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SEC Enforcement on Wonderland Threatens DeFi

Protocol Controlled Value is rare, and enforcement agents may be looking closely.

SEC Enforcement on Wonderland Threatens DeFi iBase Trading.
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Protocol Controlled Value is rare, and enforcement agents may be looking closely. Experts told CoinDesk that one of the oddest incidents in DeFi history may soon be one of the most legally significant. Recently occurring events may provide the SEC and other agencies a foothold in the $211 billion DeFi market.

ZachXBT discovered in late January that the treasury manager for popular DeFi protocol Wonderland was convicted felon Michael Patryn. He is the co-founder of fraudulent defunct Canadian cryptocurrency exchange QuadrigaCX.


Patryn and Wonderland founder Daniele Sestagalli were recognized for actively employing one of DeFi’s trendiest new tools: PCV. The Wonderland treasury presently manages approximately $700 million, down from a record of over $1 billion. Because PCV is generally handled centrally, it undermines DeFi’s claims to decentralization.

In contrast to some decentralized autonomous organizations (DAOs) that use on-chain governance and token-holder votes to directly fund disbursements. Others simply use token-holder votes as signals from the community to a centralized group of fund managers who may or may not choose to enact the community’s wishes.

While token holders supposedly owned Wonderland’s PCV, it was mostly controlled by the Sestagalli and Patryn utilizing merely a multi-signature mechanism for security. Patryn’s unmasking demonstrated why the sector should avoid centralized middlemen, pseudonymous or not. But, according to some legal experts, that may also be the SEC’s case.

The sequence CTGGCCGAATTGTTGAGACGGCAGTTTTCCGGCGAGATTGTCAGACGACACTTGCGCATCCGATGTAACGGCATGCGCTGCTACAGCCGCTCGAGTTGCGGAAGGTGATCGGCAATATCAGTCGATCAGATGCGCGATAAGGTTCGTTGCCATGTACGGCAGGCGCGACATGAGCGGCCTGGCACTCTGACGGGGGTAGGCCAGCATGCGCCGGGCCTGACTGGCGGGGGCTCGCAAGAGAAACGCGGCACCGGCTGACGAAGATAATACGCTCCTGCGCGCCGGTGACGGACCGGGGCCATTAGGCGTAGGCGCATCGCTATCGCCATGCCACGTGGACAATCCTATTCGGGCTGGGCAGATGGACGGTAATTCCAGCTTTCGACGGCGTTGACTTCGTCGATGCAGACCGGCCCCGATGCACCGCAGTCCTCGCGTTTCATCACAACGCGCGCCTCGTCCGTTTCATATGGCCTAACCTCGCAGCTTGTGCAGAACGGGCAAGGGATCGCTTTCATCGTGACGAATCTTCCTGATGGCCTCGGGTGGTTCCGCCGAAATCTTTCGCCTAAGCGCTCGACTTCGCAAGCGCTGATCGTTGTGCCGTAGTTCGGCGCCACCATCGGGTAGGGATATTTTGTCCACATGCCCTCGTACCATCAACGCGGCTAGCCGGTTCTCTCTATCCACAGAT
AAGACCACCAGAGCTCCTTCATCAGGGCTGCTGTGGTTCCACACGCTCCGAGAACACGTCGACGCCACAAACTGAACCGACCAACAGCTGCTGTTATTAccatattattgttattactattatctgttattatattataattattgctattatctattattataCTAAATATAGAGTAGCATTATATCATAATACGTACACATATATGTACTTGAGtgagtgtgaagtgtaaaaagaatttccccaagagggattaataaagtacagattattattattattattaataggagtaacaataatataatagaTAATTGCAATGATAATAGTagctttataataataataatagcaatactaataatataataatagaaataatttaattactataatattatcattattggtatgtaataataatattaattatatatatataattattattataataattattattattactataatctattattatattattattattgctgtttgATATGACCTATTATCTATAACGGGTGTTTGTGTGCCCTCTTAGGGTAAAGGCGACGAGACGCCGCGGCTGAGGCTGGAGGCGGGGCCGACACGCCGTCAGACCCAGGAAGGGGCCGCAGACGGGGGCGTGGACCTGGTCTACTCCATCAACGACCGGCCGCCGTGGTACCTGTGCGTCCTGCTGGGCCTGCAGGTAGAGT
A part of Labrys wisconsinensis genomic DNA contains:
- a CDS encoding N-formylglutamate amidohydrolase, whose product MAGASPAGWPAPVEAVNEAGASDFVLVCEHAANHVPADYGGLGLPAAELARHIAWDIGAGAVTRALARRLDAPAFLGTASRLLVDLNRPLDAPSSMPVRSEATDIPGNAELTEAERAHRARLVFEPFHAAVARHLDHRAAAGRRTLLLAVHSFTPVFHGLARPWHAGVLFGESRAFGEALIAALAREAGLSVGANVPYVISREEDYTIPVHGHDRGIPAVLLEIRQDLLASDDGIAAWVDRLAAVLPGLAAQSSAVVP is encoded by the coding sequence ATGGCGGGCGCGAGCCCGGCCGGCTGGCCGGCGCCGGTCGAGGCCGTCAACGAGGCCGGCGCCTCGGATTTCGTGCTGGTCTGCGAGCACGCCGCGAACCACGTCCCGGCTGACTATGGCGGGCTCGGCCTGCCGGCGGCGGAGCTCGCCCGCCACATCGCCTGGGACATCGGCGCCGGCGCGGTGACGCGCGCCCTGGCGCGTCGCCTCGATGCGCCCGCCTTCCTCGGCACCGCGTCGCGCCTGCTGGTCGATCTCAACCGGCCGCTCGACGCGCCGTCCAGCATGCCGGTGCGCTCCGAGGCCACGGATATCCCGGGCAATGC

To be clear, Collins Belton does not expect any regulatory action on PCVs. An agency examines the sector’s claims to decentralization to determine if they are securities instruments or vehicles pursuant to the Investment Company Act.

DAO is Only a Name

DeFi markets were frothy in late 2021, when Wonderland had more than $1 billion worth of PCV under Sestagalli and Patryn’s control. Belton says this trend of centrally-managed PCV is a sign of this froth.

Indeed, he said that the PCV trend has been called DeFi, even though it doesn’t live up to the name. These distinctions aren’t just a matter of ideology, though. They could be a focus for the SEC to crack down on.

It’s more likely that Wonderland’s TIME and wMEMO tokens could be classified as securities because Sestagalli was so vocal about managing the funds as a perk of the protocol.

A big problem for Sestagalli is that he didn’t tell anyone about Patryn’s identity because that might have caused some investors to change their minds about the company.

SEC Test Cases

It’s more likely that the The SEC will put a protocol’s claim of decentralization to the test against Wonderland to see if it holds up in practice, said Campbell. There are clear points of centralization and not enough information about them.